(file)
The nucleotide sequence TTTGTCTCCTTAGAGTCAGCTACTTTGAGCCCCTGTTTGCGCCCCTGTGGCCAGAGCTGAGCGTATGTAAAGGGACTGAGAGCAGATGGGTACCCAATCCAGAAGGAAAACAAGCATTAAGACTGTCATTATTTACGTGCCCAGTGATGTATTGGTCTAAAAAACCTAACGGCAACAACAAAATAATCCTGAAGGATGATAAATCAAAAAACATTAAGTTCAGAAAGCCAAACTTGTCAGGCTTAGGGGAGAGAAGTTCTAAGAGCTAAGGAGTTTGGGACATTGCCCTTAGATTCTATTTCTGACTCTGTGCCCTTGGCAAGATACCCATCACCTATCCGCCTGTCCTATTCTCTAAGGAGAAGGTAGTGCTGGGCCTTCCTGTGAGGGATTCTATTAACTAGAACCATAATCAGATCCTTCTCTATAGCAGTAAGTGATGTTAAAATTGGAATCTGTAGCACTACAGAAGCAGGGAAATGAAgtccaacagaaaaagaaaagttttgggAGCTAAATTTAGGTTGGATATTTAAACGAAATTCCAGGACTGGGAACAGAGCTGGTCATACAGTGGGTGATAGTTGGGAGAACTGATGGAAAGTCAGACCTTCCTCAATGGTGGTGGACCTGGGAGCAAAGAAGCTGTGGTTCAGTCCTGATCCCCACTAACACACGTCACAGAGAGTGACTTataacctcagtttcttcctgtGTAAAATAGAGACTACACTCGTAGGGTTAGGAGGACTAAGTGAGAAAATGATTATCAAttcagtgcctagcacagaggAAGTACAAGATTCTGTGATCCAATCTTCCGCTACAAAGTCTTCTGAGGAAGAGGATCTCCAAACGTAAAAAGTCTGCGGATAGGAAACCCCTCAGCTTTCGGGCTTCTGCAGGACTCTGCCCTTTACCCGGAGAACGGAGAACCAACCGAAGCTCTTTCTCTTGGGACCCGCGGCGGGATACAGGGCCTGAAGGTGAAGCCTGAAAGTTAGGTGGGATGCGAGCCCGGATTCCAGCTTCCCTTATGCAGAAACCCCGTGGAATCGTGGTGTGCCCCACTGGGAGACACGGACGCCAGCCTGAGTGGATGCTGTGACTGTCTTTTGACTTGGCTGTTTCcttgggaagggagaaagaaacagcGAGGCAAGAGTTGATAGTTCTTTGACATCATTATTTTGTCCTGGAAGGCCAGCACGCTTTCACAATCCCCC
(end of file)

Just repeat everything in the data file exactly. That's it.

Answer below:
The nucleotide sequence TTTGTCTCCTTAGAGTCAGCTACTTTGAGCCCCTGTTTGCGCCCCTGTGGCCAGAGCTGAGCGTATGTAAAGGGACTGAGAGCAGATGGGTACCCAATCCAGAAGGAAAACAAGCATTAAGACTGTCATTATTTACGTGCCCAGTGATGTATTGGTCTAAAAAACCTAACGGCAACAACAAAATAATCCTGAAGGATGATAAATCAAAAAACATTAAGTTCAGAAAGCCAAACTTGTCAGGCTTAGGGGAGAGAAGTTCTAAGAGCTAAGGAGTTTGGGACATTGCCCTTAGATTCTATTTCTGACTCTGTGCCCTTGGCAAGATACCCATCACCTATCCGCCTGTCCTATTCTCTAAGGAGAAGGTAGTGCTGGGCCTTCCTGTGAGGGATTCTATTAACTAGAACCATAATCAGATCCTTCTCTATAGCAGTAAGTGATGTTAAAATTGGAATCTGTAGCACTACAGAAGCAGGGAAATGAAgtccaacagaaaaagaaaagttttgggAGCTAAATTTAGGTTGGATATTTAAACGAAATTCCAGGACTGGGAACAGAGCTGGTCATACAGTGGGTGATAGTTGGGAGAACTGATGGAAAGTCAGACCTTCCTCAATGGTGGTGGACCTGGGAGCAAAGAAGCTGTGGTTCAGTCCTGATCCCCACTAACACACGTCACAGAGAGTGACTTataacctcagtttcttcctgtGTAAAATAGAGACTACACTCGTAGGGTTAGGAGGACTAAGTGAGAAAATGATTATCAAttcagtgcctagcacagaggAAGTACAAGATTCTGTGATCCAATCTTCCGCTACAAAGTCTTCTGAGGAAGAGGATCTCCAAACGTAAAAAGTCTGCGGATAGGAAACCCCTCAGCTTTCGGGCTTCTGCAGGACTCTGCCCTTTACCCGGAGAACGGAGAACCAACCGAAGCTCTTTCTCTTGGGACCCGCGGCGGGATACAGGGCCTGAAGGTGAAGCCTGAAAGTTAGGTGGGATGCGAGCCCGGATTCCAGCTTCCCTTATGCAGAAACCCCGTGGAATCGTGGTGTGCCCCACTGGGAGACACGGACGCCAGCCTGAGTGGATGCTGTGACTGTCTTTTGACTTGGCTGTTTCcttgggaagggagaaagaaacagcGAGGCAAGAGTTGATAGTTCTTTGACATCATTATTTTGTCCTGGAAGGCCAGCACGCTTTCACAATCCCCC